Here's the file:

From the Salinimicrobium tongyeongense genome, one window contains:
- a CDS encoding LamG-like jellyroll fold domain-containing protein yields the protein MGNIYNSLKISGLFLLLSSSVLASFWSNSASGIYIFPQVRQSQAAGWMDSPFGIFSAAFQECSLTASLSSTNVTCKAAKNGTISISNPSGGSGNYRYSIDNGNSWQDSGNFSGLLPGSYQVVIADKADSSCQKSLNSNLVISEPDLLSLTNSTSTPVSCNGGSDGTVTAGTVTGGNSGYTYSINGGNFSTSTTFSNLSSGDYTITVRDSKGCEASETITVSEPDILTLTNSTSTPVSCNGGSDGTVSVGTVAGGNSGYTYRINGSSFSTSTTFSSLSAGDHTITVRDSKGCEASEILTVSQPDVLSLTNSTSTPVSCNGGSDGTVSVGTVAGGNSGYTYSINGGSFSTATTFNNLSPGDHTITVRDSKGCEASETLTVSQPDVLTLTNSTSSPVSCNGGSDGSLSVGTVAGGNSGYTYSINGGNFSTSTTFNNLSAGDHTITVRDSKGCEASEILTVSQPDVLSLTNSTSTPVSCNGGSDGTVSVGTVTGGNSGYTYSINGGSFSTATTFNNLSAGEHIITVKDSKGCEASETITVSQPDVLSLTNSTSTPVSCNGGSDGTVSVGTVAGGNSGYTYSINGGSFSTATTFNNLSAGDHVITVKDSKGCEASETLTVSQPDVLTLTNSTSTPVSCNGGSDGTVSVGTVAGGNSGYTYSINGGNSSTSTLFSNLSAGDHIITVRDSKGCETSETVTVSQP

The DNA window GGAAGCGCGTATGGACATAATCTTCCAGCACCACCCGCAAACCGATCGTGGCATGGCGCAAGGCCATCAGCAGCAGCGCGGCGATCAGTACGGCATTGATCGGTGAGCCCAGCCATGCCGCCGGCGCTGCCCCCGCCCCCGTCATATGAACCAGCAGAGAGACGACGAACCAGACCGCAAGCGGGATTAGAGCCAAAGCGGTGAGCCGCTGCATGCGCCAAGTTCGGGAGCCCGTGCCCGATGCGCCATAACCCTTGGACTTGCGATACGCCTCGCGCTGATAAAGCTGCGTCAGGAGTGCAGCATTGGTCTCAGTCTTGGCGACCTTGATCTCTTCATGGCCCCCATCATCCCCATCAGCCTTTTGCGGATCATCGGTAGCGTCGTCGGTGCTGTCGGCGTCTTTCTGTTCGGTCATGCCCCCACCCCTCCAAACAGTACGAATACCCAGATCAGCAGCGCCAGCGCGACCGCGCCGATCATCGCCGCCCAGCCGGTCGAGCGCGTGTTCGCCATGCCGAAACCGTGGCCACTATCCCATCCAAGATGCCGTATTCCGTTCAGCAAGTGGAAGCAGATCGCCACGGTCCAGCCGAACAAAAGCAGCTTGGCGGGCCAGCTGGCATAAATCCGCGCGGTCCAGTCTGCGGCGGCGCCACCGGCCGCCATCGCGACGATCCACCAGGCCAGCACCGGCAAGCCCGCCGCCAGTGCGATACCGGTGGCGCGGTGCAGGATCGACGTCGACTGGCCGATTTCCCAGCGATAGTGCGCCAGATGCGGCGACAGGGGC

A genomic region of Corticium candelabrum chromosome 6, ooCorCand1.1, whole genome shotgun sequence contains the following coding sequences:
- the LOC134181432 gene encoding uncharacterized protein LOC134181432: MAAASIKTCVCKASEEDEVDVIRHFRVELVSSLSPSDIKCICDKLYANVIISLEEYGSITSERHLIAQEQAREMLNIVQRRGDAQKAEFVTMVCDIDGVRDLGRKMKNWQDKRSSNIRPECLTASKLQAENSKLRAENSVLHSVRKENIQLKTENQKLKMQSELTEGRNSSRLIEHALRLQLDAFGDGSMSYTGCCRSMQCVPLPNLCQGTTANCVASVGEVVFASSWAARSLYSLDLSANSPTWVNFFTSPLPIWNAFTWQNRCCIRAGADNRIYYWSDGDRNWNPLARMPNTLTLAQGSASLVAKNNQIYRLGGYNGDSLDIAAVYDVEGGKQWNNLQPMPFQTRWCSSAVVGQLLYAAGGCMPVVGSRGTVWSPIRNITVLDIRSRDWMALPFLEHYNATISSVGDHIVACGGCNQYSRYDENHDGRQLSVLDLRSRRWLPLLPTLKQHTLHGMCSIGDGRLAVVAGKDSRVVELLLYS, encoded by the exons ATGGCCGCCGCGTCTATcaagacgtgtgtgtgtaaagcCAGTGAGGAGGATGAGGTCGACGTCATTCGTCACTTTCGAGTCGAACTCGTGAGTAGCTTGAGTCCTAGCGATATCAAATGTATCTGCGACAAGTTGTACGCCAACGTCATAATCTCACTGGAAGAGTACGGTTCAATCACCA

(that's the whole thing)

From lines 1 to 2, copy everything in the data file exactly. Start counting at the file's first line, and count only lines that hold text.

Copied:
From the Salinimicrobium tongyeongense genome, one window contains:
- a CDS encoding LamG-like jellyroll fold domain-containing protein yields the protein MGNIYNSLKISGLFLLLSSSVLASFWSNSASGIYIFPQVRQSQAAGWMDSPFGIFSAAFQECSLTASLSSTNVTCKAAKNGTISISNPSGGSGNYRYSIDNGNSWQDSGNFSGLLPGSYQVVIADKADSSCQKSLNSNLVISEPDLLSLTNSTSTPVSCNGGSDGTVTAGTVTGGNSGYTYSINGGNFSTSTTFSNLSSGDYTITVRDSKGCEASETITVSEPDILTLTNSTSTPVSCNGGSDGTVSVGTVAGGNSGYTYRINGSSFSTSTTFSSLSAGDHTITVRDSKGCEASEILTVSQPDVLSLTNSTSTPVSCNGGSDGTVSVGTVAGGNSGYTYSINGGSFSTATTFNNLSPGDHTITVRDSKGCEASETLTVSQPDVLTLTNSTSSPVSCNGGSDGSLSVGTVAGGNSGYTYSINGGNFSTSTTFNNLSAGDHTITVRDSKGCEASEILTVSQPDVLSLTNSTSTPVSCNGGSDGTVSVGTVTGGNSGYTYSINGGSFSTATTFNNLSAGEHIITVKDSKGCEASETITVSQPDVLSLTNSTSTPVSCNGGSDGTVSVGTVAGGNSGYTYSINGGSFSTATTFNNLSAGDHVITVKDSKGCEASETLTVSQPDVLTLTNSTSTPVSCNGGSDGTVSVGTVAGGNSGYTYSINGGNSSTSTLFSNLSAGDHIITVRDSKGCETSETVTVSQP